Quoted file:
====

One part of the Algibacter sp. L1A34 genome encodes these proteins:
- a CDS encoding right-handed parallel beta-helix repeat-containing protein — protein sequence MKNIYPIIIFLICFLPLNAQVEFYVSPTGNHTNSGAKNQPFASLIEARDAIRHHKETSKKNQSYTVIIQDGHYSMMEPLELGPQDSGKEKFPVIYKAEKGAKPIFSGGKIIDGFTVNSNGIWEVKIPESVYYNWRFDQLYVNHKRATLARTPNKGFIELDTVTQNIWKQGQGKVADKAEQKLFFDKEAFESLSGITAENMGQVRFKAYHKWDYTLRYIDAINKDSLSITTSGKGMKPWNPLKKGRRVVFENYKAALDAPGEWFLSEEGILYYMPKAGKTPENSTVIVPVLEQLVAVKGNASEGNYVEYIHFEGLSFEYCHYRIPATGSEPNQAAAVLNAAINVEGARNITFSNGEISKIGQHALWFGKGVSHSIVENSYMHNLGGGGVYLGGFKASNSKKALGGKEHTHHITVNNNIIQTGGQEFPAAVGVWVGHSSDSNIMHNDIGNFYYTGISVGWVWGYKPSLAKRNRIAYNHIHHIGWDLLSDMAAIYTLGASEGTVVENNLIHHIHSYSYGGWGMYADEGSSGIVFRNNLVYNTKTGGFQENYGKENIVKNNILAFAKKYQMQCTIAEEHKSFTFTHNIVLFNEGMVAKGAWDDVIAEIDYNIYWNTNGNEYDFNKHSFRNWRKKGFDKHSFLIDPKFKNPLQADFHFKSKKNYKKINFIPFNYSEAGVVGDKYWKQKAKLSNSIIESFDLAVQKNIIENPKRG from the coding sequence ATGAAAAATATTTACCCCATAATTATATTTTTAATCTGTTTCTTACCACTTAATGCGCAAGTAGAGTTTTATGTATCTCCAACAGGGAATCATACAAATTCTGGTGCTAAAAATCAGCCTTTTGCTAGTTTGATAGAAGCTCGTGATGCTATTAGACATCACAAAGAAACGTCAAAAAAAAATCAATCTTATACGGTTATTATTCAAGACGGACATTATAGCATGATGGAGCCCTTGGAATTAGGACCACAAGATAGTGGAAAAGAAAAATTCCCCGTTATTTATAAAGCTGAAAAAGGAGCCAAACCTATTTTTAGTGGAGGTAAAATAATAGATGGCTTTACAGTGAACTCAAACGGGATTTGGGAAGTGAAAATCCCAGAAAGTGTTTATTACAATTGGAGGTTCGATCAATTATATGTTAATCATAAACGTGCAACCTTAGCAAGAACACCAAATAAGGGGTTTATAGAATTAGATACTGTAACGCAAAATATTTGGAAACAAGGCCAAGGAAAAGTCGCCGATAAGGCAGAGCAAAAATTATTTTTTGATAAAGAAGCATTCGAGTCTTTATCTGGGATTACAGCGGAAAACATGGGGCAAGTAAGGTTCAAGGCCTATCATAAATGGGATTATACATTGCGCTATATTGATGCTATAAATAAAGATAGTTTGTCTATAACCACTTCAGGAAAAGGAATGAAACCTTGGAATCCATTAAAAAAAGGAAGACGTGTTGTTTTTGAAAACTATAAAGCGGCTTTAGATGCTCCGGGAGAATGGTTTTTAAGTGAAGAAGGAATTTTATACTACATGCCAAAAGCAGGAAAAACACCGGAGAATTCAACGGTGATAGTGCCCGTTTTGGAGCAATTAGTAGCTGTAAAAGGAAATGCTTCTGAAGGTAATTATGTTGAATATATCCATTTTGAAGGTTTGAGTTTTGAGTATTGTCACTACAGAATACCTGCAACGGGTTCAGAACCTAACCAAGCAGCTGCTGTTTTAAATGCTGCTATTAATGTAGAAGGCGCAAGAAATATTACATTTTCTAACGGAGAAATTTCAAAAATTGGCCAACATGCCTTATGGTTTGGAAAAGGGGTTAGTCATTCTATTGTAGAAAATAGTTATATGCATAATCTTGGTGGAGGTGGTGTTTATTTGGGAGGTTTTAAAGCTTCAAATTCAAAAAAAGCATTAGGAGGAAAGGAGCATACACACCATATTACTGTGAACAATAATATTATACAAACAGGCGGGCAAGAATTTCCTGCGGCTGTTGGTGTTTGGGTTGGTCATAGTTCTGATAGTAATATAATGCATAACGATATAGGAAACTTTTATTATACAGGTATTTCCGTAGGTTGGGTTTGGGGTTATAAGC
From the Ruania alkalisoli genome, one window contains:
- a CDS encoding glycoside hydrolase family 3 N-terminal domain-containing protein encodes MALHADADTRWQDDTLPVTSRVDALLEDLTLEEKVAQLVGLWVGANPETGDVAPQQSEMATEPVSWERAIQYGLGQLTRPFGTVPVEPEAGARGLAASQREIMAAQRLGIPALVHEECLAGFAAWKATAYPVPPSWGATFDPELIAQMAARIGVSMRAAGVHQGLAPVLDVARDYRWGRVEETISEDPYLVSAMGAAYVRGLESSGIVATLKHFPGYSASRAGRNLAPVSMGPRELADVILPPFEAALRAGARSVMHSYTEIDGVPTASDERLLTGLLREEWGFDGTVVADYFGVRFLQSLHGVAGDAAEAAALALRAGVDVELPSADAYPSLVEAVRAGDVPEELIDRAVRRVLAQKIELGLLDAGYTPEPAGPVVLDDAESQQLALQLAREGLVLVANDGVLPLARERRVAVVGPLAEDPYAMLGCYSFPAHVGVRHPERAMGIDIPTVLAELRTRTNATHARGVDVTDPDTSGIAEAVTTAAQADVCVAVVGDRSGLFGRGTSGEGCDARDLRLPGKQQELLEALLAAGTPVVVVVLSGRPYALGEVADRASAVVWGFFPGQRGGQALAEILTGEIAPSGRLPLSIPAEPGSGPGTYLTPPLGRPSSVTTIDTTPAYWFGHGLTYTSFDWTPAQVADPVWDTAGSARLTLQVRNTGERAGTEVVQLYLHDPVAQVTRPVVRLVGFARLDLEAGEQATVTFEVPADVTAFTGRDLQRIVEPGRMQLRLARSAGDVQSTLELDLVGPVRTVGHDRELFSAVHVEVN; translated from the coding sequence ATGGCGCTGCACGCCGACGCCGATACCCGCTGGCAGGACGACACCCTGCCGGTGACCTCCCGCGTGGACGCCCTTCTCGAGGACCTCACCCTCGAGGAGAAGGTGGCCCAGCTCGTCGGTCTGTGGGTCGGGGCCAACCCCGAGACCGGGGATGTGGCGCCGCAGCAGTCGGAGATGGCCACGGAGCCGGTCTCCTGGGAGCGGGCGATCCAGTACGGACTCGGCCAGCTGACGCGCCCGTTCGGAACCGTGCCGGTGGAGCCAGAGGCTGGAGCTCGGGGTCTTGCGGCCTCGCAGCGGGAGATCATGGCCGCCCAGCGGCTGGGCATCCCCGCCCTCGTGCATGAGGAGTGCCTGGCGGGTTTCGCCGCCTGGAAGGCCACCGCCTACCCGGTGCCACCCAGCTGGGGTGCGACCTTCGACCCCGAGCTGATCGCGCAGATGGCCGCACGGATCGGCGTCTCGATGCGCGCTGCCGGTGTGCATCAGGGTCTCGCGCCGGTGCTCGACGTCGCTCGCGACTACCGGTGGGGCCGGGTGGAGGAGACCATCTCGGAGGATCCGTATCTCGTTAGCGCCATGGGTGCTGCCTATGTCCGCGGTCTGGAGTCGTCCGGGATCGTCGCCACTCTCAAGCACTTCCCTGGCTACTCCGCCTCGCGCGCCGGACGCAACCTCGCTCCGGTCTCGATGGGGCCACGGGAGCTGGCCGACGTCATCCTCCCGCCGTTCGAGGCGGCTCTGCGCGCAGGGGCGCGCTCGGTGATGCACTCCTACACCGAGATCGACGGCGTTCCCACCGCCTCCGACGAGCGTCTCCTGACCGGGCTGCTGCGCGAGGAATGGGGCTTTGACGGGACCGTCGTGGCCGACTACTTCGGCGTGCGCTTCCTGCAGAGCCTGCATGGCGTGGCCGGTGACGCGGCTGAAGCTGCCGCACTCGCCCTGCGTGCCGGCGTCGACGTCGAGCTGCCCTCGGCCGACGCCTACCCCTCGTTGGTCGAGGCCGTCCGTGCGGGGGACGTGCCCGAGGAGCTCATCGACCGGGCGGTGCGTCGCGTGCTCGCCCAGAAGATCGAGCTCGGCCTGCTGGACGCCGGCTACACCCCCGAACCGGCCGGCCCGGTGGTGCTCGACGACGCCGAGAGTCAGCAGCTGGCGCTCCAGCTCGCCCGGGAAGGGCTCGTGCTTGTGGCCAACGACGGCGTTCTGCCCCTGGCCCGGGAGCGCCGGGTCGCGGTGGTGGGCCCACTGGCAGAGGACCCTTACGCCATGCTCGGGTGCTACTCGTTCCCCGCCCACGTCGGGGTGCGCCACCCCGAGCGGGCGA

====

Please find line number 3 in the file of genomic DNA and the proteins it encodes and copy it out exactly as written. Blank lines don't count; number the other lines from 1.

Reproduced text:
From the Ruania alkalisoli genome, one window contains: